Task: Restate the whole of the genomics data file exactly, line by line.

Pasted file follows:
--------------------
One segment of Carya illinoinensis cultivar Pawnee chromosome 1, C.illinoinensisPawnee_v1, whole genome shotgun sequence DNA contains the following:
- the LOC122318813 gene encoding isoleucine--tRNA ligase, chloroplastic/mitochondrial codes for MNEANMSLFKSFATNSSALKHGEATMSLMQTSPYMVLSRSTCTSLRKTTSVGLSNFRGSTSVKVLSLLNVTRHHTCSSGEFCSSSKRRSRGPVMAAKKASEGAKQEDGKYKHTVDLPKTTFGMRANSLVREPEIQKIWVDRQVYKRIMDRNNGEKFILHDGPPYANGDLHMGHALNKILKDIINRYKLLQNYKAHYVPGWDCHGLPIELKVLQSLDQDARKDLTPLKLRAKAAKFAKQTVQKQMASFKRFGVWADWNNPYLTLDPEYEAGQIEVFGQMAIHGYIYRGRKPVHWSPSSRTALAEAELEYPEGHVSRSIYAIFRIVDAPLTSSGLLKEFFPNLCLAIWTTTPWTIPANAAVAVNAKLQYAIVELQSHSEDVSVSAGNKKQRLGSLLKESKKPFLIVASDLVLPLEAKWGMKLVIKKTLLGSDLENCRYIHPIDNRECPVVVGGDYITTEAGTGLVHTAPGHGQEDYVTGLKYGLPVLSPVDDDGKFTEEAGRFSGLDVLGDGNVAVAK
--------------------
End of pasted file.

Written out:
One segment of Carya illinoinensis cultivar Pawnee chromosome 1, C.illinoinensisPawnee_v1, whole genome shotgun sequence DNA contains the following:
- the LOC122318813 gene encoding isoleucine--tRNA ligase, chloroplastic/mitochondrial codes for MNEANMSLFKSFATNSSALKHGEATMSLMQTSPYMVLSRSTCTSLRKTTSVGLSNFRGSTSVKVLSLLNVTRHHTCSSGEFCSSSKRRSRGPVMAAKKASEGAKQEDGKYKHTVDLPKTTFGMRANSLVREPEIQKIWVDRQVYKRIMDRNNGEKFILHDGPPYANGDLHMGHALNKILKDIINRYKLLQNYKAHYVPGWDCHGLPIELKVLQSLDQDARKDLTPLKLRAKAAKFAKQTVQKQMASFKRFGVWADWNNPYLTLDPEYEAGQIEVFGQMAIHGYIYRGRKPVHWSPSSRTALAEAELEYPEGHVSRSIYAIFRIVDAPLTSSGLLKEFFPNLCLAIWTTTPWTIPANAAVAVNAKLQYAIVELQSHSEDVSVSAGNKKQRLGSLLKESKKPFLIVASDLVLPLEAKWGMKLVIKKTLLGSDLENCRYIHPIDNRECPVVVGGDYITTEAGTGLVHTAPGHGQEDYVTGLKYGLPVLSPVDDDGKFTEEAGRFSGLDVLGDGNVAVAK